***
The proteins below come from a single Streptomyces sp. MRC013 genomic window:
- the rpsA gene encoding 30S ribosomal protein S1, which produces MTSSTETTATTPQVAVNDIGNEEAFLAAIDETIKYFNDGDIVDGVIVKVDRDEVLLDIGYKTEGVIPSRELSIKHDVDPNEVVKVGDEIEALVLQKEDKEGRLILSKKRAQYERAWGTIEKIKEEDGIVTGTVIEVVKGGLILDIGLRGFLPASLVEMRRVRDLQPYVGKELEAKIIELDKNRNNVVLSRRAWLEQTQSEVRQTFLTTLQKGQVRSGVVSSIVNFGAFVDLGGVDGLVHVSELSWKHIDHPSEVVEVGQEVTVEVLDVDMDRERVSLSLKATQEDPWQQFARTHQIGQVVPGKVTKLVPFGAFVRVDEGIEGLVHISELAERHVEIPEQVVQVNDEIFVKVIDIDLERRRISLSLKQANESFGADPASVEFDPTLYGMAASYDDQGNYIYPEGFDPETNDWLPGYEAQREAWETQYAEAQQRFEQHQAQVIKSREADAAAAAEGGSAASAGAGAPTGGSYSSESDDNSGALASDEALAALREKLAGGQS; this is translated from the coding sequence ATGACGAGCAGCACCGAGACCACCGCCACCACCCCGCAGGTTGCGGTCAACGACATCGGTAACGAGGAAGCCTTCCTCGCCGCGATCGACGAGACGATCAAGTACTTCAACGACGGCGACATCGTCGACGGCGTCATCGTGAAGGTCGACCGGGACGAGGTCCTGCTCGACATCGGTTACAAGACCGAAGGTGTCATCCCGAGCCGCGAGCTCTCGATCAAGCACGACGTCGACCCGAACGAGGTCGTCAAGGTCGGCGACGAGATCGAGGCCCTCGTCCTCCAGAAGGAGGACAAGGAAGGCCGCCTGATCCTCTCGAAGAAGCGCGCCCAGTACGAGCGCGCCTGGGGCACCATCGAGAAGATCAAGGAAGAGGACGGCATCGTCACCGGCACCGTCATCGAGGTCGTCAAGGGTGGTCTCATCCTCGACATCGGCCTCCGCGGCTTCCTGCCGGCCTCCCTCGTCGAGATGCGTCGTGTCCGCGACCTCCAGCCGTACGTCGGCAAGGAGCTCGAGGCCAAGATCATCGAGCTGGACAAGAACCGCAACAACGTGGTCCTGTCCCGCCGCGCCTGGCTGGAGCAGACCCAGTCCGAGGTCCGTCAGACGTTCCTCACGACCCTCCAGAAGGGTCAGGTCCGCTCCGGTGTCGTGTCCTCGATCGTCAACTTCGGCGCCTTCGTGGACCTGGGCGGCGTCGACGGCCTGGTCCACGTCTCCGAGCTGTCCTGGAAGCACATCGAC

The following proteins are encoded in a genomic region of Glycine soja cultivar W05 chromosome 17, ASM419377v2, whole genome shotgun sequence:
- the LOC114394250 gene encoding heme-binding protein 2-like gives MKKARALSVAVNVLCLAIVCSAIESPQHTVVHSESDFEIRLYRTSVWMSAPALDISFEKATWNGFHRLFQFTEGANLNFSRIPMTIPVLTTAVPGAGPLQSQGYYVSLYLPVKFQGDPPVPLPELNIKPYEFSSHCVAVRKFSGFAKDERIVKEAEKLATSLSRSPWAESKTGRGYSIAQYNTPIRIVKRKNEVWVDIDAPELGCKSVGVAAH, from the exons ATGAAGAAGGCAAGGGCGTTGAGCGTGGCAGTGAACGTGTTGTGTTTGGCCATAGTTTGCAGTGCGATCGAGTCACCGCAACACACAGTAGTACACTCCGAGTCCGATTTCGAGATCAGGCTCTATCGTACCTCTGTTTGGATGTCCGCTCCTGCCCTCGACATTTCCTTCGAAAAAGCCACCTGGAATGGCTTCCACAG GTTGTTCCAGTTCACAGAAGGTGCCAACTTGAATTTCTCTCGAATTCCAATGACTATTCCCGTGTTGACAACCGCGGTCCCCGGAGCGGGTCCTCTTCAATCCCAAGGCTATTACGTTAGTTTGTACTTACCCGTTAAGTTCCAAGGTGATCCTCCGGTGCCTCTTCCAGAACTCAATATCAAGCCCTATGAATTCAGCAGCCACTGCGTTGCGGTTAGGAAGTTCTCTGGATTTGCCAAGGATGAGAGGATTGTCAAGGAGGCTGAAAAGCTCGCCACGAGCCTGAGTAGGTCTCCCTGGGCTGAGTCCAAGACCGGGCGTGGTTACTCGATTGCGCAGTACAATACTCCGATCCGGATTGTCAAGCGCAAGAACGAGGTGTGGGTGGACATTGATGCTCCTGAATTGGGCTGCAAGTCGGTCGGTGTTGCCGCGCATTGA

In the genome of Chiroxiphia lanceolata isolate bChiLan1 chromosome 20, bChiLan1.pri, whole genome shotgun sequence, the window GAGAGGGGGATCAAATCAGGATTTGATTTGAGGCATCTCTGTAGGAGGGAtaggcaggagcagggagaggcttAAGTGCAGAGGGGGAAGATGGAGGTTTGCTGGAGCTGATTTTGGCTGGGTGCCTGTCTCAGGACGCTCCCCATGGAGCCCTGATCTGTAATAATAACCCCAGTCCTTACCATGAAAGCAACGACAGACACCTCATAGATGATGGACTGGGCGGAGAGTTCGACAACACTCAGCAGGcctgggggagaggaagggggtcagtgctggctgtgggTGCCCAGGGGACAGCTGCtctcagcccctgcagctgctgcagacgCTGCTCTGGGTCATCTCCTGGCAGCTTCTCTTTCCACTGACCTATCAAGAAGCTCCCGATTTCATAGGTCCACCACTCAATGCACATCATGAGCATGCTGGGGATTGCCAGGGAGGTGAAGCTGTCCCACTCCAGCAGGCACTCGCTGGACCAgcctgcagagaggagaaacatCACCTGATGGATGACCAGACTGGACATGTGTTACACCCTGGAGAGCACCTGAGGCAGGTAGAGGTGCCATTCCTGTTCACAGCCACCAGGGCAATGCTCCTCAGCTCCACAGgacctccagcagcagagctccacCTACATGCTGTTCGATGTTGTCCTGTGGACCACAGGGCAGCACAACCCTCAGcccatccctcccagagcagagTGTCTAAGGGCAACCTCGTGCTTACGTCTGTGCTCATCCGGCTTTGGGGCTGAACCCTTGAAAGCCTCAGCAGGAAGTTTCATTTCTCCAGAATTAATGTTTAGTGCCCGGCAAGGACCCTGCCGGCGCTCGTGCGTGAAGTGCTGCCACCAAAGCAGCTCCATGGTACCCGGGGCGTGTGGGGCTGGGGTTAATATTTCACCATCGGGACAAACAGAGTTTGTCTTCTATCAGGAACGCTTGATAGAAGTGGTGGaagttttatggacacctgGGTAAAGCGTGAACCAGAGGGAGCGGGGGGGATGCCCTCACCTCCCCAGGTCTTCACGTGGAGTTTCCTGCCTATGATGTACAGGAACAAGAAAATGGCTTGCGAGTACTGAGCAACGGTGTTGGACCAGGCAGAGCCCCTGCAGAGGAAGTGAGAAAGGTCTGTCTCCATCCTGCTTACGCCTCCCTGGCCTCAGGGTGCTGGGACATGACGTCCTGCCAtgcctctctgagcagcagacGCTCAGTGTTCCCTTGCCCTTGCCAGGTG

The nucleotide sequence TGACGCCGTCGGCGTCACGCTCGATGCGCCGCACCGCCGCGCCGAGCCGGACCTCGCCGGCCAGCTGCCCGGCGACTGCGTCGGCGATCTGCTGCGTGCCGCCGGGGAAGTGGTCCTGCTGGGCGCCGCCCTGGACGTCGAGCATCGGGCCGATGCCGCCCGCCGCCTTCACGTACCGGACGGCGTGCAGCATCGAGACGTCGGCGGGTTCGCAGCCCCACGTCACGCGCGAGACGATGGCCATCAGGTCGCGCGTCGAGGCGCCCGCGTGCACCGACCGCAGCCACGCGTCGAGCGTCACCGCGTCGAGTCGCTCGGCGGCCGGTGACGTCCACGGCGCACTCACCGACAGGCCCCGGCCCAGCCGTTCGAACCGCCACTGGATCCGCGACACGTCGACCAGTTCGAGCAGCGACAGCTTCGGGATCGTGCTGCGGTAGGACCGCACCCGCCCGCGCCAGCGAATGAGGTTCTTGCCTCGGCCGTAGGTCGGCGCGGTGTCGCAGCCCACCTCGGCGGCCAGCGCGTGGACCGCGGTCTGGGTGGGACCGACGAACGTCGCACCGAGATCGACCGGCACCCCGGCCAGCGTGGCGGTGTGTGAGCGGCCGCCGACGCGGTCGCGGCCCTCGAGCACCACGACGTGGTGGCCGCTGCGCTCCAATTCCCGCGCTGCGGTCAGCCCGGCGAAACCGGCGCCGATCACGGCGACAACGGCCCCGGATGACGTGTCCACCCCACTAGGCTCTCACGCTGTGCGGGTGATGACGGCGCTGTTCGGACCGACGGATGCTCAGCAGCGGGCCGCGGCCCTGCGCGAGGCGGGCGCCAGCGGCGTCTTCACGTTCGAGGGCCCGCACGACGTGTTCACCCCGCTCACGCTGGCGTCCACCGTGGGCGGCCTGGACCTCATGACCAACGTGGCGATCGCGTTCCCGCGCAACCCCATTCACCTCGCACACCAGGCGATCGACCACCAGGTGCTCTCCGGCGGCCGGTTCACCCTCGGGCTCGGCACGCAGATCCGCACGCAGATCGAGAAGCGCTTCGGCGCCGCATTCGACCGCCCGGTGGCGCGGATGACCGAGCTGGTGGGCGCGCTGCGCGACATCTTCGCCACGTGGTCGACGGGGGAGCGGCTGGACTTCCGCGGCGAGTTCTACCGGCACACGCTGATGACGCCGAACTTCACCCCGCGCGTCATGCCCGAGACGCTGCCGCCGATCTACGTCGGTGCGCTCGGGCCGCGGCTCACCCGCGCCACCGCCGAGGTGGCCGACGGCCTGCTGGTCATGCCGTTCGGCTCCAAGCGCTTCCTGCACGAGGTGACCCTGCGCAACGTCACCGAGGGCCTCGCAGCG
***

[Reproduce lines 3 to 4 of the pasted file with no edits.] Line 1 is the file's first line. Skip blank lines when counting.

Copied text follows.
The following proteins are encoded in a genomic region of Glycine soja cultivar W05 chromosome 17, ASM419377v2, whole genome shotgun sequence:
- the LOC114394250 gene encoding heme-binding protein 2-like gives MKKARALSVAVNVLCLAIVCSAIESPQHTVVHSESDFEIRLYRTSVWMSAPALDISFEKATWNGFHRLFQFTEGANLNFSRIPMTIPVLTTAVPGAGPLQSQGYYVSLYLPVKFQGDPPVPLPELNIKPYEFSSHCVAVRKFSGFAKDERIVKEAEKLATSLSRSPWAESKTGRGYSIAQYNTPIRIVKRKNEVWVDIDAPELGCKSVGVAAH, from the exons ATGAAGAAGGCAAGGGCGTTGAGCGTGGCAGTGAACGTGTTGTGTTTGGCCATAGTTTGCAGTGCGATCGAGTCACCGCAACACACAGTAGTACACTCCGAGTCCGATTTCGAGATCAGGCTCTATCGTACCTCTGTTTGGATGTCCGCTCCTGCCCTCGACATTTCCTTCGAAAAAGCCACCTGGAATGGCTTCCACAG GTTGTTCCAGTTCACAGAAGGTGCCAACTTGAATTTCTCTCGAATTCCAATGACTATTCCCGTGTTGACAACCGCGGTCCCCGGAGCGGGTCCTCTTCAATCCCAAGGCTATTACGTTAGTTTGTACTTACCCGTTAAGTTCCAAGGTGATCCTCCGGTGCCTCTTCCAGAACTCAATATCAAGCCCTATGAATTCAGCAGCCACTGCGTTGCGGTTAGGAAGTTCTCTGGATTTGCCAAGGATGAGAGGATTGTCAAGGAGGCTGAAAAGCTCGCCACGAGCCTGAGTAGGTCTCCCTGGGCTGAGTCCAAGACCGGGCGTGGTTACTCGATTGCGCAGTACAATACTCCGATCCGGATTGTCAAGCGCAAGAACGAGGTGTGGGTGGACATTGATGCTCCTGAATTGGGCTGCAAGTCGGTCGGTGTTGCCGCGCATTGA